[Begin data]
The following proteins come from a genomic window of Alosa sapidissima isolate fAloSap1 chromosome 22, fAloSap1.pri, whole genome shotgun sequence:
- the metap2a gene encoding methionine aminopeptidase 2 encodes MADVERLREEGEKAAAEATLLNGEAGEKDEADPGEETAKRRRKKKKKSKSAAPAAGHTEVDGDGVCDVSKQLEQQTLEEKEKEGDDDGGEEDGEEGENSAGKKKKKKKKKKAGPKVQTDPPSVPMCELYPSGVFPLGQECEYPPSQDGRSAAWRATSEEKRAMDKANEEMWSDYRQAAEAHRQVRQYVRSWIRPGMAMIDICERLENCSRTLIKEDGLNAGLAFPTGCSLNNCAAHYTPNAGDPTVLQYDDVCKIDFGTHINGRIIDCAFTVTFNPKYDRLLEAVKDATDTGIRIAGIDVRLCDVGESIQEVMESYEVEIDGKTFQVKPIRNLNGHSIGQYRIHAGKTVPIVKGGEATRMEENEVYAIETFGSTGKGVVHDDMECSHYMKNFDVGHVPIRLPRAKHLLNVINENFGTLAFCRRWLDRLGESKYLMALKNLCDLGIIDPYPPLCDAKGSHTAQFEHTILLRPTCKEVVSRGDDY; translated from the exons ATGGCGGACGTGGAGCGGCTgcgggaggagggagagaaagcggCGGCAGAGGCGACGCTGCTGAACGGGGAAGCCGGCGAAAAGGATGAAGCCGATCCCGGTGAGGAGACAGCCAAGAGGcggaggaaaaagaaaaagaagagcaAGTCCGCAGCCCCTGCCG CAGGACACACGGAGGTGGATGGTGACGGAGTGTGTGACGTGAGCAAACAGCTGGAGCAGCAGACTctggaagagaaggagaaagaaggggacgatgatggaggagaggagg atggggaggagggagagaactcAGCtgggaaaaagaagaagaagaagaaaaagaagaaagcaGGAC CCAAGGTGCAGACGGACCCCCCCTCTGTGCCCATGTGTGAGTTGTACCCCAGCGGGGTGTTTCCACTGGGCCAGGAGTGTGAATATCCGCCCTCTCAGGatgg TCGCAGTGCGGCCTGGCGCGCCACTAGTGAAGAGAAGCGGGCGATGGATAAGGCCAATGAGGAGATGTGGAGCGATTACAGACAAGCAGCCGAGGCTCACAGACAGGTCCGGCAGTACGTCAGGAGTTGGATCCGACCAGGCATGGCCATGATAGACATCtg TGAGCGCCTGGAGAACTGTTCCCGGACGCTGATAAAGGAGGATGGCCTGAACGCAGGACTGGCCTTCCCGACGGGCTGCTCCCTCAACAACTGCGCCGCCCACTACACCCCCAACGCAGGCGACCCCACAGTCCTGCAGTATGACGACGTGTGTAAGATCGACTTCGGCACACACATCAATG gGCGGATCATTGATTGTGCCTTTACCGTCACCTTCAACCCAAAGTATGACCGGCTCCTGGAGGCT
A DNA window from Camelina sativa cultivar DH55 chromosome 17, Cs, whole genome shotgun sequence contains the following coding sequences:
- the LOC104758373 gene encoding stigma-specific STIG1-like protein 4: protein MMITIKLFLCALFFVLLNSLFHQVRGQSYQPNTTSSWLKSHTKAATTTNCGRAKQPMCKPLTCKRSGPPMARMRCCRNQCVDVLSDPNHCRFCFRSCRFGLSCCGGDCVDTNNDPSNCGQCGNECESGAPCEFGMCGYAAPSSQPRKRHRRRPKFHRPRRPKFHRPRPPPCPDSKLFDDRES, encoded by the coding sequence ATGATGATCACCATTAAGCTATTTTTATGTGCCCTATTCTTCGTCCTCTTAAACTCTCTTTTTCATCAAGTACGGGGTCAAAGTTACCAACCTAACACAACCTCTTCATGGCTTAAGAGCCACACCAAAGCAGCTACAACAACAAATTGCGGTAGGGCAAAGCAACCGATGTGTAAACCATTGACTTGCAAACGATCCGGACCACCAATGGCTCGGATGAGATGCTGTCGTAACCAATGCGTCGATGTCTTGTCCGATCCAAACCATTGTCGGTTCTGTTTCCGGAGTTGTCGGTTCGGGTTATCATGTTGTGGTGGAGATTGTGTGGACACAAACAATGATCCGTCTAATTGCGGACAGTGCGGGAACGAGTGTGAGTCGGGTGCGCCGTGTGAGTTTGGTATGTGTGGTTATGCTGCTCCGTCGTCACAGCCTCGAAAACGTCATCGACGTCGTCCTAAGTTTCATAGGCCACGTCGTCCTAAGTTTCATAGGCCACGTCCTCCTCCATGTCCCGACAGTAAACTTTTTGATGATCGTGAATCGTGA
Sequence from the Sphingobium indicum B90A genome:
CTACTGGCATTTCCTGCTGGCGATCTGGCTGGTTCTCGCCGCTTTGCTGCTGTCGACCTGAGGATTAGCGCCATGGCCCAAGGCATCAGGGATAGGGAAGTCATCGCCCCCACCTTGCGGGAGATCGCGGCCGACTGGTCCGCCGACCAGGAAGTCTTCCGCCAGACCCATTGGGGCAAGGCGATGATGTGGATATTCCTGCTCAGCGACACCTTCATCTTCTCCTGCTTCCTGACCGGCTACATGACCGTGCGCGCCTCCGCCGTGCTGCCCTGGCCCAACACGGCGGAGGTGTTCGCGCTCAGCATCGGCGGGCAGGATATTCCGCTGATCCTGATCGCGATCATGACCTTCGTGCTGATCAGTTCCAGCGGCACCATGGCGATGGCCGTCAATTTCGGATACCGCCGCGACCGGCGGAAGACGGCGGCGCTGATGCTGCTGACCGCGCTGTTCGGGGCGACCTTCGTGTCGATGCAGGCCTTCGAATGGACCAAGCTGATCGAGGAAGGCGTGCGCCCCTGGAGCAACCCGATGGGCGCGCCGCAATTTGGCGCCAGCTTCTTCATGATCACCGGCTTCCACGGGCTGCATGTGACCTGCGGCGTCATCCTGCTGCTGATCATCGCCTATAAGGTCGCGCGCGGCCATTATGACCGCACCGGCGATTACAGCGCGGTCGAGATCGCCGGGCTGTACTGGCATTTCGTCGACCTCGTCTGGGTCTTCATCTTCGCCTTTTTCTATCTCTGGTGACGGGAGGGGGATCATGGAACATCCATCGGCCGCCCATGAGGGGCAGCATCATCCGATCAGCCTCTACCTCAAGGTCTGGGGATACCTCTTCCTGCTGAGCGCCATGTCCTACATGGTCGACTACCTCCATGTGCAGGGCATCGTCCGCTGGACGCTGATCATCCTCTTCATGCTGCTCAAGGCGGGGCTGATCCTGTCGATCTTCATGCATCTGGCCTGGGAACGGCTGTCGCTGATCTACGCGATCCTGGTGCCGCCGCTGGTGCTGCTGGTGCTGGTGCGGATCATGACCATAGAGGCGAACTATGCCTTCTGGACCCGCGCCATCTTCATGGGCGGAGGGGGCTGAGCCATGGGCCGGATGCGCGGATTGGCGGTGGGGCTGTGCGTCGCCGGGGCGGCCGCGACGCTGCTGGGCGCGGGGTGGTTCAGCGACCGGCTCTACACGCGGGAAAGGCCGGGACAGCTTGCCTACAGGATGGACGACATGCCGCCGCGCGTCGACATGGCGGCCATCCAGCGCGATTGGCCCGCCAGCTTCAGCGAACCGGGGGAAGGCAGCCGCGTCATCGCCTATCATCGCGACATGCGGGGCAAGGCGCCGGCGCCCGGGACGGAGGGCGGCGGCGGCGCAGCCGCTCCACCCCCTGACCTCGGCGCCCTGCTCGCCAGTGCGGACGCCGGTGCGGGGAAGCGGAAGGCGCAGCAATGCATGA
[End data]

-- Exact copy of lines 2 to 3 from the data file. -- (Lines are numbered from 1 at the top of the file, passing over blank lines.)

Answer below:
- the metap2a gene encoding methionine aminopeptidase 2 encodes MADVERLREEGEKAAAEATLLNGEAGEKDEADPGEETAKRRRKKKKKSKSAAPAAGHTEVDGDGVCDVSKQLEQQTLEEKEKEGDDDGGEEDGEEGENSAGKKKKKKKKKKAGPKVQTDPPSVPMCELYPSGVFPLGQECEYPPSQDGRSAAWRATSEEKRAMDKANEEMWSDYRQAAEAHRQVRQYVRSWIRPGMAMIDICERLENCSRTLIKEDGLNAGLAFPTGCSLNNCAAHYTPNAGDPTVLQYDDVCKIDFGTHINGRIIDCAFTVTFNPKYDRLLEAVKDATDTGIRIAGIDVRLCDVGESIQEVMESYEVEIDGKTFQVKPIRNLNGHSIGQYRIHAGKTVPIVKGGEATRMEENEVYAIETFGSTGKGVVHDDMECSHYMKNFDVGHVPIRLPRAKHLLNVINENFGTLAFCRRWLDRLGESKYLMALKNLCDLGIIDPYPPLCDAKGSHTAQFEHTILLRPTCKEVVSRGDDY; translated from the exons ATGGCGGACGTGGAGCGGCTgcgggaggagggagagaaagcggCGGCAGAGGCGACGCTGCTGAACGGGGAAGCCGGCGAAAAGGATGAAGCCGATCCCGGTGAGGAGACAGCCAAGAGGcggaggaaaaagaaaaagaagagcaAGTCCGCAGCCCCTGCCG CAGGACACACGGAGGTGGATGGTGACGGAGTGTGTGACGTGAGCAAACAGCTGGAGCAGCAGACTctggaagagaaggagaaagaaggggacgatgatggaggagaggagg atggggaggagggagagaactcAGCtgggaaaaagaagaagaagaagaaaaagaagaaagcaGGAC CCAAGGTGCAGACGGACCCCCCCTCTGTGCCCATGTGTGAGTTGTACCCCAGCGGGGTGTTTCCACTGGGCCAGGAGTGTGAATATCCGCCCTCTCAGGatgg TCGCAGTGCGGCCTGGCGCGCCACTAGTGAAGAGAAGCGGGCGATGGATAAGGCCAATGAGGAGATGTGGAGCGATTACAGACAAGCAGCCGAGGCTCACAGACAGGTCCGGCAGTACGTCAGGAGTTGGATCCGACCAGGCATGGCCATGATAGACATCtg TGAGCGCCTGGAGAACTGTTCCCGGACGCTGATAAAGGAGGATGGCCTGAACGCAGGACTGGCCTTCCCGACGGGCTGCTCCCTCAACAACTGCGCCGCCCACTACACCCCCAACGCAGGCGACCCCACAGTCCTGCAGTATGACGACGTGTGTAAGATCGACTTCGGCACACACATCAATG gGCGGATCATTGATTGTGCCTTTACCGTCACCTTCAACCCAAAGTATGACCGGCTCCTGGAGGCT
A DNA window from Camelina sativa cultivar DH55 chromosome 17, Cs, whole genome shotgun sequence contains the following coding sequences: